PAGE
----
Google backs out of plan to build 20,000 Bay Area homes over “market conditions” | News Fission

Recap: Google in 2019 announced plans to invest a cool $1 billion to build 20,000 homes in San Francisco’s Bay Area over the subsequent decade. Google CEO Sundar Pichai said 15,000 of the homes would be available universally regardless of income level, while the remaining 5,000 would be reserved for middle and low-income families.

Silicon Valley has been an expensive place to live for a while now, and Google wanted to help put a dent in the situation by addressing what it called a chronic shortage in affordable housing in the region. The project would have also provided housing for some of its employees. It was an ambitious plan and ultimately, one that proved a bit out of reach.

Google and construction / real estate partner Lendlease have mutually agreed to end their development agreement, which involved districts in four regions including San Jose, Sunnyvale, and the Bay Area (Middlefield Park and North Bayshore).

In its announcement, Lendlease said both organizations now agree that the projects are no longer mutually beneficial given current market conditions. Lendlease will remove the project, which was to break ground in FY26, from its development pipeline and receive a payment “in consideration for value created through the entitlement and master planning process.”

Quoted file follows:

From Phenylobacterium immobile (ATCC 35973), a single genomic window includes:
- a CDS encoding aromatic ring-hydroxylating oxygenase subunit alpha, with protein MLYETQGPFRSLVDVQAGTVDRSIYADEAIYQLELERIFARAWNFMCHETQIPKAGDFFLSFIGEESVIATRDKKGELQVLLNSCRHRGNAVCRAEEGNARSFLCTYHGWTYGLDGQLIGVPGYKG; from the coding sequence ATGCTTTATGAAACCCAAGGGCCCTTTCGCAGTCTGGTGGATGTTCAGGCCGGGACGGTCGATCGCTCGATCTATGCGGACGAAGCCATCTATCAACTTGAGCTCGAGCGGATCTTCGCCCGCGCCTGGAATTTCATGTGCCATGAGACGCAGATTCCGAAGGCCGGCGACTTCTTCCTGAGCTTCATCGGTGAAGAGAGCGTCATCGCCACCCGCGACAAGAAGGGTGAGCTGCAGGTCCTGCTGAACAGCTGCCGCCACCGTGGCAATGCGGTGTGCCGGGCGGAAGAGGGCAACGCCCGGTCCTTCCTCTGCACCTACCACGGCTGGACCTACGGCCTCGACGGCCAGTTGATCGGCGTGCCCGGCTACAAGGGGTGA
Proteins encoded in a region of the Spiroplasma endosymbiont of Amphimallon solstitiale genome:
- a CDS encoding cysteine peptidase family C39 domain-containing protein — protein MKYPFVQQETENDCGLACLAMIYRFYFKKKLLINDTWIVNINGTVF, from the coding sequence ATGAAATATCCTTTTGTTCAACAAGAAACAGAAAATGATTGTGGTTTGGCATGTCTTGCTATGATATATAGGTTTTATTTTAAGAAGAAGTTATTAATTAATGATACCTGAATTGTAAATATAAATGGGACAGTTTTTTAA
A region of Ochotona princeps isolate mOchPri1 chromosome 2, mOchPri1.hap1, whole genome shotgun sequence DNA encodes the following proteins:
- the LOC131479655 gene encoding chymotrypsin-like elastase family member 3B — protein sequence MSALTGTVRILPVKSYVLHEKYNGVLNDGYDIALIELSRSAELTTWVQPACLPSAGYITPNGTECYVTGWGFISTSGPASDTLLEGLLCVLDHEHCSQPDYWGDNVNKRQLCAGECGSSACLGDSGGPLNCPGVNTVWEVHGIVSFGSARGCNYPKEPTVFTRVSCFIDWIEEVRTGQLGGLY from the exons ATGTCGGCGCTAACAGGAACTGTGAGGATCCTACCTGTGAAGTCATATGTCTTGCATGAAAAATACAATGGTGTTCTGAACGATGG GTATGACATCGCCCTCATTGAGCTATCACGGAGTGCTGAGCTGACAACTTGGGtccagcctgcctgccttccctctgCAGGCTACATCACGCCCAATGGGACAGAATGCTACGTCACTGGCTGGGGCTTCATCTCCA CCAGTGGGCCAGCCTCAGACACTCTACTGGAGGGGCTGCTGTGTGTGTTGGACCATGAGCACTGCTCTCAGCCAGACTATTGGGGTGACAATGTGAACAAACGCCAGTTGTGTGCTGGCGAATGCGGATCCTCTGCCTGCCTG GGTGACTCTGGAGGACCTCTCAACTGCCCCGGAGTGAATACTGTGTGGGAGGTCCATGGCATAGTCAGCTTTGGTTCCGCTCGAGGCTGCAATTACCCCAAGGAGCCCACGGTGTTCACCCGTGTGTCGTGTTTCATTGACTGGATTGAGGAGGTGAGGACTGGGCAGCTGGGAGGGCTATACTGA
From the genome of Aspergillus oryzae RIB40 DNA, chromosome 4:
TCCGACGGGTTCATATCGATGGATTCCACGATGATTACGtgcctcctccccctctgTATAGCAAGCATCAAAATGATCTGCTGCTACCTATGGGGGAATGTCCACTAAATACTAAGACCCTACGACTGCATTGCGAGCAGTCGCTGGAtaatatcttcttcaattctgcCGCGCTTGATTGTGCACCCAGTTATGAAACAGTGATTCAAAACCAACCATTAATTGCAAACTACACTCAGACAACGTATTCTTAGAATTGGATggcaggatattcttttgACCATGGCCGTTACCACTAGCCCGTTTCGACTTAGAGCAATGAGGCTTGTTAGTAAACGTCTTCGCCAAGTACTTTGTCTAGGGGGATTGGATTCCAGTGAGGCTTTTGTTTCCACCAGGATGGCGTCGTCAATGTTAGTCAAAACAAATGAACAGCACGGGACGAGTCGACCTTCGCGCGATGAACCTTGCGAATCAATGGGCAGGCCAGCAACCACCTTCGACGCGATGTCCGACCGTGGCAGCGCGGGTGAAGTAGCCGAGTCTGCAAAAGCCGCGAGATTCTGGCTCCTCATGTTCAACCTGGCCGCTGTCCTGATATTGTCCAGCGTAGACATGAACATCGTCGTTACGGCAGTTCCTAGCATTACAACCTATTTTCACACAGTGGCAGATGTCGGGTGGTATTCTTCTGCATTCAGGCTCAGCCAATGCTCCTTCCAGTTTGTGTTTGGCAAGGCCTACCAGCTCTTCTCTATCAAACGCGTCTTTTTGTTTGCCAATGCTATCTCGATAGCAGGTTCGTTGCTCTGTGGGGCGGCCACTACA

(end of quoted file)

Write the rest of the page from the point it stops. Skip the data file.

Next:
Indeed, the housing market was in a far different place in 2019 (pre pandemic) than it is today. Interest rates are multiple times higher now than they were back then and home prices in general have skyrocketed across the country. It is a great time to sell a home but a terrible time to buy (or build).

What’s more, the pandemic reshaped ideas about work and opened the door to work-from-home opportunities. Companies are slowly getting people back into the office, but working from a central location isn’t the necessity it once was for many. This means folks taking jobs in Silicon Valley don’t necessarily have to move as deep into the city as they once did, allowing them to live a bit further out from town and avoid the premium real estate market.

Image credit: Pic Jumbo, Pixabay

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